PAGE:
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Does meditation help labor contractions?

by Andy Puddicombe

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Is there any evidence where meditation helps during labor to cope with contractions during delivery?

Andy’s answer:

Not to the best of my knowledge, but I would suggest we get our science team to investigate a little further for you. In the meantime, I’d be happy to share a few anecdotal reports we’ve had here at Headspace. Over the years I’ve seen individuals who have successfully applied meditation to all stages of pregnancy – some even incorporating it into their birth plan.

There are so many advantages of practicing meditation when you are pregnant. Not only does it benefit your health, but by creating a happy and calm environment for the unborn child, it creates the best possible conditions for a healthy baby.

There are numerous papers that have been published on the benefits of mindfulness when it comes to pain management. Whether it’s during meditation or in everyday life, mindfulness allows us to create a bit of space between ourselves and the pain. The result is a shift in perspective where we paradoxically witness the pain more clearly and yet the experience is altogether less painful. Many expectant mothers I’ve spoken to have said they have been able to apply this very same idea to contractions.

Indeed, some of them have practiced mindfulness all the way through labor and the delivery itself. Some have done it as part of a strategy in the search for alternatives to an epidural, whereas others have used the breathing techniques to aid and assist an epidural. It’s important to say that these were by no means expert practitioners. Some of them had not even heard of mindfulness before becoming pregnant and yet still managed to become very comfortable and confident with the exercises over a number of months.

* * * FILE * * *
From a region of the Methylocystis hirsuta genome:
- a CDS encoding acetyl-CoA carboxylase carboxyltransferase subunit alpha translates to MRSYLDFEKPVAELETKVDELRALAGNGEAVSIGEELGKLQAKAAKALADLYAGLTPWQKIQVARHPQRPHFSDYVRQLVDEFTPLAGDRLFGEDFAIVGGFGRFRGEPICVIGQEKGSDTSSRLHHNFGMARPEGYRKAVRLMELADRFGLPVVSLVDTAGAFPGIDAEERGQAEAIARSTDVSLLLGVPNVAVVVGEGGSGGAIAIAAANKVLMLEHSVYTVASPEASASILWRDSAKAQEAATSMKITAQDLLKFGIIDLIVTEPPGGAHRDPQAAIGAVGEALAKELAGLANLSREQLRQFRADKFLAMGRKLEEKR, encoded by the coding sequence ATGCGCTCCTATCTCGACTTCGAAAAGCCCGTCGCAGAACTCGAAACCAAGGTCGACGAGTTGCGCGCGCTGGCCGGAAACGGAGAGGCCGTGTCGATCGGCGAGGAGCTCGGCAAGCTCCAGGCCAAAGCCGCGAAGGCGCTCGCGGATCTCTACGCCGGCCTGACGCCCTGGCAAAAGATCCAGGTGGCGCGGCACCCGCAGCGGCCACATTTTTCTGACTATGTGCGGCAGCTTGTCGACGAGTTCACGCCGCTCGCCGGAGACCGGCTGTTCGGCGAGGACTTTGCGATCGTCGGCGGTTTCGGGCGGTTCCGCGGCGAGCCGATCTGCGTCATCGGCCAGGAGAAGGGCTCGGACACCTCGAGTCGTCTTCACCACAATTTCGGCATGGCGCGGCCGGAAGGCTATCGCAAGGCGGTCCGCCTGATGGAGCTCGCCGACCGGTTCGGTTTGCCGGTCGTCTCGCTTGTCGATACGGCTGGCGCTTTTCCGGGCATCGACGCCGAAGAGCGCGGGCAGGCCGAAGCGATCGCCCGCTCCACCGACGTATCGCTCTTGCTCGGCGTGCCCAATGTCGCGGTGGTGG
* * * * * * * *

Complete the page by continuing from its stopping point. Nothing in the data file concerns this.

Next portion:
But as I say, I’ll pass this question onto the science team and see if they have anything to add specific to mindfulness and contractions.

Warm wishes,


Andy Puddicombe

Andy Puddicombe is a meditation and mindfulness expert. An accomplished presenter and writer, Andy is the voice of all things Headspace. In his early twenties, midway through a university degree in Sports Science, Andy made the unexpected decision to travel to the Himalayas to study meditation instead. It was the beginning of a ten-year journey which took him around the world, culminating with ordination as a Tibetan Buddhist monk in Northern India. His transition back to lay life in 2004 was no less extraordinary. Training briefly at Moscow State Circus, he returned to London where he completed a degree in Circus Arts with the Conservatoire of Dance and Drama, whilst drawing up the early plans for what was later to become Headspace.